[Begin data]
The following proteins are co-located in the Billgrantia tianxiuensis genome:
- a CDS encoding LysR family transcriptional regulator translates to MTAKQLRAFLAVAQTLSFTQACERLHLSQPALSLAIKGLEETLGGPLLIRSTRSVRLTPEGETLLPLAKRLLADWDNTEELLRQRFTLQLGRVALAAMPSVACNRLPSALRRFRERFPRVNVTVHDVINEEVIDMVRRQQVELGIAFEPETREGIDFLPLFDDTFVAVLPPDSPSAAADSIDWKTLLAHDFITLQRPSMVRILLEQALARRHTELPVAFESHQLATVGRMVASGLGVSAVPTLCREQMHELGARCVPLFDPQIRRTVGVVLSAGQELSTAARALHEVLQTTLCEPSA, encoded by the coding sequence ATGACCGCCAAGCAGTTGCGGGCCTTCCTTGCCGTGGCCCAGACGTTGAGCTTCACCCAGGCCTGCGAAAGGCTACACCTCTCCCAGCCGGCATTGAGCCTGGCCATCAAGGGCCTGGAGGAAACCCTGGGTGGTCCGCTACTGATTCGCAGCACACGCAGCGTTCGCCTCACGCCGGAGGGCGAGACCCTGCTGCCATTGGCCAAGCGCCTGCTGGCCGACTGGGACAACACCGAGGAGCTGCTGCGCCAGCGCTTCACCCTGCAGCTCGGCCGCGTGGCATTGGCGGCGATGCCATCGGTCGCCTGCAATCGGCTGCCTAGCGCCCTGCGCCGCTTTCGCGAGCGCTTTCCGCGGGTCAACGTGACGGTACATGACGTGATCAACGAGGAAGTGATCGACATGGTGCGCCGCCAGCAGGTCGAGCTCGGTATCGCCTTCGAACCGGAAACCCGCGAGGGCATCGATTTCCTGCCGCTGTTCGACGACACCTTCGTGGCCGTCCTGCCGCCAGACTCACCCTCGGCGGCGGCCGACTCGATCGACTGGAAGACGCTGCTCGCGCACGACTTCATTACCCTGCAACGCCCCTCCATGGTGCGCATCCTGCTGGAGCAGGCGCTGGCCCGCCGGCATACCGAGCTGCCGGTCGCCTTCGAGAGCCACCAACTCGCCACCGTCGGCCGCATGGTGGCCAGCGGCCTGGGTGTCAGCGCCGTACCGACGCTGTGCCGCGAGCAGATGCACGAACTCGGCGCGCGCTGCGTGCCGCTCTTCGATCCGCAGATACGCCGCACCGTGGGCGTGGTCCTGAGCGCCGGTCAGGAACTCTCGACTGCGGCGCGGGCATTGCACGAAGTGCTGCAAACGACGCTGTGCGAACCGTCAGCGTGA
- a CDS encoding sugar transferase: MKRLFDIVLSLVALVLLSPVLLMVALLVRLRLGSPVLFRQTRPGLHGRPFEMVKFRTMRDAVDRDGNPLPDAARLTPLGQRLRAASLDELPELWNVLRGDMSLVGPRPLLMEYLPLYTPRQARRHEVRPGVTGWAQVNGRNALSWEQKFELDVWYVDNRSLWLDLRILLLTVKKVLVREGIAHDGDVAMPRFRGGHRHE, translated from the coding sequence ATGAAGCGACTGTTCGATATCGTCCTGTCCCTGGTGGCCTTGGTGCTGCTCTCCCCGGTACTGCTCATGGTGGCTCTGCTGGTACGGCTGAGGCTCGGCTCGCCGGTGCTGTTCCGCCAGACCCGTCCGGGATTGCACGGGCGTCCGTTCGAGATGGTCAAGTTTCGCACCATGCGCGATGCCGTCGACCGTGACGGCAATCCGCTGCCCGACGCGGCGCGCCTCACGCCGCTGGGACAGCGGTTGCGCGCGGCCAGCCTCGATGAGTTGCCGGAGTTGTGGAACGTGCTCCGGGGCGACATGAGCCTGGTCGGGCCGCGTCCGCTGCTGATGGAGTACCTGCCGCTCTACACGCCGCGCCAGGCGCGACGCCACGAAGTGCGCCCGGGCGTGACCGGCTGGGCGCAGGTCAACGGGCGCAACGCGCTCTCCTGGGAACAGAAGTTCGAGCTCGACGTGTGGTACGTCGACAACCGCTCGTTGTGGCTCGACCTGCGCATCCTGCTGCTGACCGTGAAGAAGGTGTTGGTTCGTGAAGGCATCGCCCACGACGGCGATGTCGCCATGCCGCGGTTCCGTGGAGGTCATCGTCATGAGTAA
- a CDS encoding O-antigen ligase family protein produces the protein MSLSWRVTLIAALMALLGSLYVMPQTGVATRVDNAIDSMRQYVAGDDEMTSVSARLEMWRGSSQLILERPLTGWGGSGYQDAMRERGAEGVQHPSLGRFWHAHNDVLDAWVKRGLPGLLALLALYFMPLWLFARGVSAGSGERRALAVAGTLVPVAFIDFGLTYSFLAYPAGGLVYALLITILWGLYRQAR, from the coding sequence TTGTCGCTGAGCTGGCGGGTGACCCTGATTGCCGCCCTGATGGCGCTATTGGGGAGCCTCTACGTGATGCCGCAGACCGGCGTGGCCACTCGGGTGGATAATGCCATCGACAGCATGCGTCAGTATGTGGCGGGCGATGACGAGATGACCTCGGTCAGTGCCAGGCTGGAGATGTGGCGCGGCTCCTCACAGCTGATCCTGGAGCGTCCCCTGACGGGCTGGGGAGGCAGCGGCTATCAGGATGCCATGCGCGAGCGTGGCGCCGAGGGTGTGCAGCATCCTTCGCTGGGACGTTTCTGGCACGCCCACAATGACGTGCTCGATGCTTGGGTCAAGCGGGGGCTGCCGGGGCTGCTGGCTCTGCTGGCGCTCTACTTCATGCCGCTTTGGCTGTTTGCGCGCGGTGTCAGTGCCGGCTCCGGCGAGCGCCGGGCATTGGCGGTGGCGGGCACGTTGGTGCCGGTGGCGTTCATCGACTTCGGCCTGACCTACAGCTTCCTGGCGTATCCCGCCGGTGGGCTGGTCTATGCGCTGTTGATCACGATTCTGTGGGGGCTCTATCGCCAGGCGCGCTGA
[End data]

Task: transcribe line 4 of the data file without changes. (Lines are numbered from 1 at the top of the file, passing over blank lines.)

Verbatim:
- a CDS encoding O-antigen ligase family protein produces the protein MSLSWRVTLIAALMALLGSLYVMPQTGVATRVDNAIDSMRQYVAGDDEMTSVSARLEMWRGSSQLILERPLTGWGGSGYQDAMRERGAEGVQHPSLGRFWHAHNDVLDAWVKRGLPGLLALLALYFMPLWLFARGVSAGSGERRALAVAGTLVPVAFIDFGLTYSFLAYPAGGLVYALLITILWGLYRQAR, from the coding sequence TTGTCGCTGAGCTGGCGGGTGACCCTGATTGCCGCCCTGATGGCGCTATTGGGGAGCCTCTACGTGATGCCGCAGACCGGCGTGGCCACTCGGGTGGATAATGCCATCGACAGCATGCGTCAGTATGTGGCGGGCGATGACGAGATGACCTCGGTCAGTGCCAGGCTGGAGATGTGGCGCGGCTCCTCACAGCTGATCCTGGAGCGTCCCCTGACGGGCTGGGGAGGCAGCGGCTATCAGGATGCCATGCGCGAGCGTGGCGCCGAGGGTGTGCAGCATCCTTCGCTGGGACGTTTCTGGCACGCCCACAATGACGTGCTCGATGCTTGGGTCAAGCGGGGGCTGCCGGGGCTGCTGGCTCTGCTGGCGCTCTACTTCATGCCGCTTTGGCTGTTTGCGCGCGGTGTCAGTGCCGGCTCCGGCGAGCGCCGGGCATTGGCGGTGGCGGGCACGTTGGTGCCGGTGGCGTTCATCGACTTCGGCCTGACCTACAGCTTCCTGGCGTATCCCGCCGGTGGGCTGGTCTATGCGCTGTTGATCACGATTCTGTGGGGGCTCTATCGCCAGGCGCGCTGA